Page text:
The Prophet Starts for The Rocky Mountains—The Counsel of False Brethren—The Return to Nauvoo—The Surrender and Arrival at Carthage.
An account of the arrest, imprisonment and martyrdom of President Joseph Smith and Patriarch Hyrum Smith in Carthage jail, Hancock county, Illinois, as collected from the journal kept at the time by Willard Richards and the statements published by John Taylor, Messrs. Reid and Woods and John S. Fullmer, and the writings and statements of Dan Jones, Cyrus H. Wheelock, Stephen Markham and many other persons, who were personally acquainted with the transactions. 1—By the Historian. 2
The Warning to Flee to the Rocky Mountains.
Saturday, June 11, 1844.—About 9 P.M. Hyrum came out of the Mansion and gave his hand to Reynolds Cahoon, at the same time saying, “A company of men are seeking to kill my brother Joseph, and the Lord has warned him to flee to the Rocky Mountains to save his life. Good-by, Brother Cahoon, we shall see you again.” In a few minutes afterwards Joseph came from his family. His tears were flowing fast. He held a handkerchief to his face, and followed after Brother Hyrum without uttering a word.
Between 9 and 10 P.M. Joseph, Hyrum and Willard, while waiting on the banks of the river for the skiff, sent for William W. Phelps, and instructed him to take their families to Cincinnati by the second steamboat, arriving at Nauvoo; and when he arrived there to commence petitioning the President of the United States and Congress for redress of grievances, and see if they would grant the Church liberty and equal rights. Joseph then said: “Go to our wives, and tell them what we have concluded to do, and learn their feelings on the subject; and tell Emma you will be ready to start by the second steamboat, and she has sufficient money wherewith to pay the expenses. If you ascertain by tomorrow morning that there is anything wrong, come over the river to Montrose, to the house of Captain John Killien, and there you will learn where we are.”
About midnight, Joseph, Hyrum and Dr. Richards called for Orrin P. Rockwell at his lodgings, and all went up the river bank until they found Aaron Johnson’s boat, which they got into, and started about 2 a. m to cross the Mississippi river. Orrin P. Rockwell rowed the skiff, which was very leaky, so that it kept Joseph, Hyrum and the doctor busy baling out the water with their boots and shoes to prevent it from sinking.
Preparations for the Western Journey.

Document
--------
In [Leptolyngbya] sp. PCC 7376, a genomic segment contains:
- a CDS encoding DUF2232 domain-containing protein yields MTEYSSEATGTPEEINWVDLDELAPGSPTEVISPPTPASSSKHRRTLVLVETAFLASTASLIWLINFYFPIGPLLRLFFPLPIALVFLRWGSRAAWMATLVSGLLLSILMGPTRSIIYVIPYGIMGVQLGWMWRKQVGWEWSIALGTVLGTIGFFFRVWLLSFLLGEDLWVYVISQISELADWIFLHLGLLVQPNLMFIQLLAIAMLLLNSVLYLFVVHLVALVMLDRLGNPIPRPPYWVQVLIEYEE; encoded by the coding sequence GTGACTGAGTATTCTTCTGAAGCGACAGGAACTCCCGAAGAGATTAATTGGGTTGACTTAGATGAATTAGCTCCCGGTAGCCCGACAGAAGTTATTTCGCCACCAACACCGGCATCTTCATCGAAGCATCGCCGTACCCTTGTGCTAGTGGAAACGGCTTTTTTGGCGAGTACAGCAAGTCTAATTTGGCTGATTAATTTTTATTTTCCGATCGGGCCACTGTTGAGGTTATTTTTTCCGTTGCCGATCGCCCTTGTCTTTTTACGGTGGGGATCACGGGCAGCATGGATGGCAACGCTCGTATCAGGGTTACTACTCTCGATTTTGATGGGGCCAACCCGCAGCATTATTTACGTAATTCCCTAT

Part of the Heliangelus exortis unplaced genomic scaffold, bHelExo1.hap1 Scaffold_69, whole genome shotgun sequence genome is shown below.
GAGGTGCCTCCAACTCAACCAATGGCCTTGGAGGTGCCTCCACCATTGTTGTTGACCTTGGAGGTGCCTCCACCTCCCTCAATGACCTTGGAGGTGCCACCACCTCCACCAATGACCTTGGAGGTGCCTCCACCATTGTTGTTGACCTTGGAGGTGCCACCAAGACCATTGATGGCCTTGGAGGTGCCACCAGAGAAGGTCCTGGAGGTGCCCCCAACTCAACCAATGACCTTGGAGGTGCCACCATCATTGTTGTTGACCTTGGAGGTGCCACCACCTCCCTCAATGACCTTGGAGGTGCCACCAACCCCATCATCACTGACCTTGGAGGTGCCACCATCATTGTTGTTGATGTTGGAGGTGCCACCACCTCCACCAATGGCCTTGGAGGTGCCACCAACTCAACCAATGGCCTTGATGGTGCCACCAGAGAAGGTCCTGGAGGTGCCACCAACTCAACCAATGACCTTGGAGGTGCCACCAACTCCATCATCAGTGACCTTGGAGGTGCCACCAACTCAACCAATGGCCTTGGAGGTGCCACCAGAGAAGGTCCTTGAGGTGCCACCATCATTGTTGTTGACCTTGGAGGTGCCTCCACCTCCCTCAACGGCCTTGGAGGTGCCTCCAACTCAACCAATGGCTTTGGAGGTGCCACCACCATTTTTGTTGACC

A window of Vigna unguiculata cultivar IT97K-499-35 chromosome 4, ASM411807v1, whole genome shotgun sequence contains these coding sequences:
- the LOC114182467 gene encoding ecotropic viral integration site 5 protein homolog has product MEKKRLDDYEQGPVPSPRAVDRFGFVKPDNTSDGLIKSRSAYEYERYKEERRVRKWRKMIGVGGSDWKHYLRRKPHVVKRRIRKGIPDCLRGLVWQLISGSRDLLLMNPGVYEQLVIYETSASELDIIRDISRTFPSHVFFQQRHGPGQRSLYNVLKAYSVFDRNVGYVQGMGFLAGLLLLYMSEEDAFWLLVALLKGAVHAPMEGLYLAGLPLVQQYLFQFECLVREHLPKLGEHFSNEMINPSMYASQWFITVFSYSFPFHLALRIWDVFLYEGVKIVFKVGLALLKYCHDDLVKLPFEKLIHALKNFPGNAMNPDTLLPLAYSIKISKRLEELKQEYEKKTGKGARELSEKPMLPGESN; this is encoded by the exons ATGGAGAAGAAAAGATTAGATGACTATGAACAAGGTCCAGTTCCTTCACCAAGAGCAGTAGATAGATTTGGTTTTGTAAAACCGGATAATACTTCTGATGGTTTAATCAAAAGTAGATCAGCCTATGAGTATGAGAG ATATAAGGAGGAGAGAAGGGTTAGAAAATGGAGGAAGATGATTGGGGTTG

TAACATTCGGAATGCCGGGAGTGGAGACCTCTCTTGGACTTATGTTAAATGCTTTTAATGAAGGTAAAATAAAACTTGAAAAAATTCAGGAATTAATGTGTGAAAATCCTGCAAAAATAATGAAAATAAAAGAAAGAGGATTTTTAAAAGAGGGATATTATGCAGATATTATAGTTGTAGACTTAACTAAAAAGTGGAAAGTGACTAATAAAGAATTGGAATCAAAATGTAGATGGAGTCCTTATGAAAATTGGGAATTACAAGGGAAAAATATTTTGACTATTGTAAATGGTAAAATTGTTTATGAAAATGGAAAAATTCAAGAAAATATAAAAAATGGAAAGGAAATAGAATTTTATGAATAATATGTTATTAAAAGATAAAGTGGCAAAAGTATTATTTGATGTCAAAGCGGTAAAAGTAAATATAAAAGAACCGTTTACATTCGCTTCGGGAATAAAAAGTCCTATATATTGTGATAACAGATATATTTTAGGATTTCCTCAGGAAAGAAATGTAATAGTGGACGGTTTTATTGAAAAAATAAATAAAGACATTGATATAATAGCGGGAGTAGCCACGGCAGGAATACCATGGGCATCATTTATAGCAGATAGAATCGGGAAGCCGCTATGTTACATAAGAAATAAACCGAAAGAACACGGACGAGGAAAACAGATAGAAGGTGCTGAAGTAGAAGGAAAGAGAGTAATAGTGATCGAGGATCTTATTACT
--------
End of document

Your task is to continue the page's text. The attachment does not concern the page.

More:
Sunday, 23.—At daybreak arrived on the Iowa side of the river. Sent Orrin P. Rockwell back to Nauvoo with instructions to return the next night with horses for Joseph and Hyrum, pass them over the river in the night secretly, and be ready to start for the Great Basin in the Rocky Mountains.
Joseph, Hyrum and Dr. Richards walked up to Captain John Killien’s house, where they arrived at sunrise; but he not being at home, they went from thence to Brother William Jordan’s. About 9 A.M. Dr. Bernhisel came over the river to visit Joseph; also Reynolds Cahoon, who made some explanations respecting Governor Ford’s letter.
Arrival of Constable’s Posse.
Early in the morning a posse arrived in Nauvoo to arrest Joseph, but as they did not find him, they started back to Carthage immediately, leaving one man of the name of Yates behind them, who said to one of the brethren that Governor Ford designed that if Joseph and Hyrum were not given up, he would send his troops and guard the city until they were found, if it took three years to do it.
Emma’s Message to the Prophet.
At 1 P.M. Emma sent over Orrin P. Rockwell, requesting him to entreat of Joseph to come back. Reynolds Cahoon accompanied him with a letter which Emma had written to the same effect, and she insisted that Cahoon should persuade Joseph to come back and give himself up. When they went over they found Joseph, Hyrum and Willard in a room by themselves, having flour and other provisions on the floor ready for packing.
Reynolds Cahoon informed Joseph what the troops intended to do, and urged upon him to give himself up, inasmuch as the Governor had pledged his faith and the faith of the state to protect him while he underwent a legal and fair trial. Reynolds Cahoon, Lorenzo D. Wasson and Hiram Kimball accused Joseph of cowardice for wishing to leave the people, adding that their property would be destroyed, and they left without house or home. Like the fable, when the wolves came the shepherd ran from the flock, and left the sheep to be devoured. To which Joseph replied, “If my life is of no value to my friends it is of none to myself.”
Consultation with Rockwell.
Joseph said to Rockwell, “What shall I do?” Rockwell replied, “You are the oldest and ought to know best; and as you make your bed, I will lie with you.” Joseph then turned to Hyrum, who was talking with Cahoon, and said, “Brother Hyrum, you are the oldest, what shall we do?” Hyrum said, “Let us go back and give ourselves up, and see the thing out.” After studying a few moments, Joseph said, “If you go back I will go with you, but we shall be butchered.” Hyrum said, “No, no; let us go back and put our trust in God, and we shall not be harmed. The Lord is in it. If we live or have to die, we will be reconciled to our fate.”